Senate Majority Leader Mitch McConnell on Thursday began laying the groundwork for the chamber to advance a “clean” continuing resolution in the coming days after Democrats and some Republicans banded together to block consideration of a stopgap with Planned Parenthood defunding language.
Meanwhile, House members sped up their discussions behind closed doors, and one senior GOP member said the House might first pass a stopgap bill that defunds Planned Parenthood, then vote on the "clean" Senate-passed CR. All of the activity came just days ahead of the end of the fiscal year on Sept. 30.
According to a senior House GOP aide, House GOP leaders meeting Thursday had a discussion that focused on using the reconciliation process to defund Planned Parenthood and sending a bill to President Barack Obama's desk. Reconciliation is expected to be discussed at a meeting of the GOP conference on Friday morning.
House GOP leaders are tentatively planning a markup of reconciliation legislation by Ways and Means and two other authorizing committees next week, but no dates have been set.
They also plan to talk at the conference meeting about "making sure we advance the pro-life cause," the aide said, as well as ramping up oversight and investigative activities and sending more pro-life measures to the Senate. "The leaders will discuss these issues with the conference tomorrow," the aide said.
The conservative group Heritage Action for America has opposed use of reconciliation for defunding and reiterated that position Thursday night. “Using the budget reconciliation process for anything other than full repeal of Obamacare is a distraction, and means GOP leaders broke their promise," said Dan Holler of Heritage Action, in a statement.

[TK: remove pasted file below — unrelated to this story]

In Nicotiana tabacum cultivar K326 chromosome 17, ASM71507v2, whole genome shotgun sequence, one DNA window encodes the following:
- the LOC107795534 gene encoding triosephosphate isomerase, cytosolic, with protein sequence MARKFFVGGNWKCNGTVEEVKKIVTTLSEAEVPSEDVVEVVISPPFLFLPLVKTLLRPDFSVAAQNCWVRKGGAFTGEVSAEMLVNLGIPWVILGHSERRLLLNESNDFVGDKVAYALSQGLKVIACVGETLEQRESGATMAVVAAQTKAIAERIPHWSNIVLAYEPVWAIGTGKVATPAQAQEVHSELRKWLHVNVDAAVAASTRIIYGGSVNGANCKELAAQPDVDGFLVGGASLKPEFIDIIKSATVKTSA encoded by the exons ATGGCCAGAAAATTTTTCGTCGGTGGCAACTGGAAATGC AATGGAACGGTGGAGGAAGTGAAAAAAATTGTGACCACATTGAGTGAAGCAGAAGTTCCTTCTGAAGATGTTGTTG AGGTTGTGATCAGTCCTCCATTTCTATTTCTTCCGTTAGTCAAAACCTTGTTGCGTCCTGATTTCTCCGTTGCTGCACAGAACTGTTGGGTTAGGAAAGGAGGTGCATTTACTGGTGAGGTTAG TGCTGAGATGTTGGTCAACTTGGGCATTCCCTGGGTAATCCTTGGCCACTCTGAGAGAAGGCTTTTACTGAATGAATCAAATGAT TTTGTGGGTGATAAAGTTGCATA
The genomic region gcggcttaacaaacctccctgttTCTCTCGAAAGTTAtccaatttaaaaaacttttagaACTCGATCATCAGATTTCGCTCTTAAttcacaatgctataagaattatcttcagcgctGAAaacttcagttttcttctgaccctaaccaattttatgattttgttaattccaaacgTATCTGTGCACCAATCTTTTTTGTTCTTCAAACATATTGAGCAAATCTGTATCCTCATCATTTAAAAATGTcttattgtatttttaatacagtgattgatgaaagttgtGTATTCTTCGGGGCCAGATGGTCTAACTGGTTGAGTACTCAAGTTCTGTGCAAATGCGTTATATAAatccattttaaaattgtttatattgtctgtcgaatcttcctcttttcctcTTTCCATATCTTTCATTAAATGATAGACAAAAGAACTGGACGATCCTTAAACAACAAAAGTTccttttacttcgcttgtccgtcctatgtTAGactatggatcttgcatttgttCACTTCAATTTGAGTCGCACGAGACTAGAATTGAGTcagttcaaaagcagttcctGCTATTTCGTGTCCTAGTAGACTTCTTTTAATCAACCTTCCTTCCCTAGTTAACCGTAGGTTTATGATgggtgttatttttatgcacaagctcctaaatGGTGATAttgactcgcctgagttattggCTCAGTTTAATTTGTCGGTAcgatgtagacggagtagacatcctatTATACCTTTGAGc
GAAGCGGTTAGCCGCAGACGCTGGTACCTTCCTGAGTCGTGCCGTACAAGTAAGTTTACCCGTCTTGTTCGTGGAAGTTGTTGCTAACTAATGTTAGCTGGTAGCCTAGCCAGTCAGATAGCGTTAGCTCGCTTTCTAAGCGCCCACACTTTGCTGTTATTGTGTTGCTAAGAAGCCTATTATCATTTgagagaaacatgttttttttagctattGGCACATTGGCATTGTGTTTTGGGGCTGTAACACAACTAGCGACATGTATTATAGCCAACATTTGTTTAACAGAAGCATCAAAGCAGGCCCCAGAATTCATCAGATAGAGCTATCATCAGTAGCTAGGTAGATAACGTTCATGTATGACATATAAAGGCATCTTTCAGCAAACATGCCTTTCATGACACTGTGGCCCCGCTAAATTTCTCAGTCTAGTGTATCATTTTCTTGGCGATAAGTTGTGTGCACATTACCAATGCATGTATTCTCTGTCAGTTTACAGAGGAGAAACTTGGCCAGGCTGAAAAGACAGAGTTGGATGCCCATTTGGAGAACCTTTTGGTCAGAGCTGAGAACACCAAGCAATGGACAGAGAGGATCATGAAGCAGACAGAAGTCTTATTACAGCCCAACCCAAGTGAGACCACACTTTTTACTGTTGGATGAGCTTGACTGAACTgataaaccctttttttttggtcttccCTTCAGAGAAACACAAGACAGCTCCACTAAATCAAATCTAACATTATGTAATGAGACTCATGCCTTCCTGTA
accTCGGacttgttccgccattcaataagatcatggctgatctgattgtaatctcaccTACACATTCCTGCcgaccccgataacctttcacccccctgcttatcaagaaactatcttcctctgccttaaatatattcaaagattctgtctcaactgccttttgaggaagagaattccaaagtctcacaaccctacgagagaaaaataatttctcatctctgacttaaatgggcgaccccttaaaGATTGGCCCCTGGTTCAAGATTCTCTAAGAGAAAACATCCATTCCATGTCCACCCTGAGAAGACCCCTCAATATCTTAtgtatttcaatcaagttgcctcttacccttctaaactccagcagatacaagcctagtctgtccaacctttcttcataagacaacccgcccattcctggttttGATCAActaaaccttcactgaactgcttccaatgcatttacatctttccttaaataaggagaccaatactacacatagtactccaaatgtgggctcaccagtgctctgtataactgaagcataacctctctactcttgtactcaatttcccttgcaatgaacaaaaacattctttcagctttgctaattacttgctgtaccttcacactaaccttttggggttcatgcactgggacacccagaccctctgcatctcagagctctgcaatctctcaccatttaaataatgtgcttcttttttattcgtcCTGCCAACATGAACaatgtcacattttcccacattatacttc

"Between now and the inauguration of the next president, Planned Parenthood will carry out more than 400,000 abortions. Reconciliation will not prevent that. The objective of pro-life lawmakers should be to defund this organization, and pro-life members should not be asked to cast a vote for a bill that sends money to Planned Parenthood.”
In the Senate, immediately after the chamber rejected the initial CR written by McConnell (HR 719) on a 47-52 vote — 60 votes were needed to advance — the Kentucky Republican quickly turned to averting a shutdown by teeing up a vote on a version of the 10-week bill without language targeting the women’s health group.
Majority Whip John Cornyn, R-Texas, said a cloture vote on the “clean” CR would occur Monday at 5:30 p.m., which was later confirmed by McConnell in floor remarks.
A senior Senate GOP aide said that an Federal Aviation Administration extension has been removed from the latest version of the continuing resolution, because the underlying House vehicle (HR 719) does not contain revenue provisions. Therefore, the extension of FAA will move separately.
The timeline being pursued by the Senate gives House Republicans little time to maneuver before government agencies are forced to shut down on Oct. 1.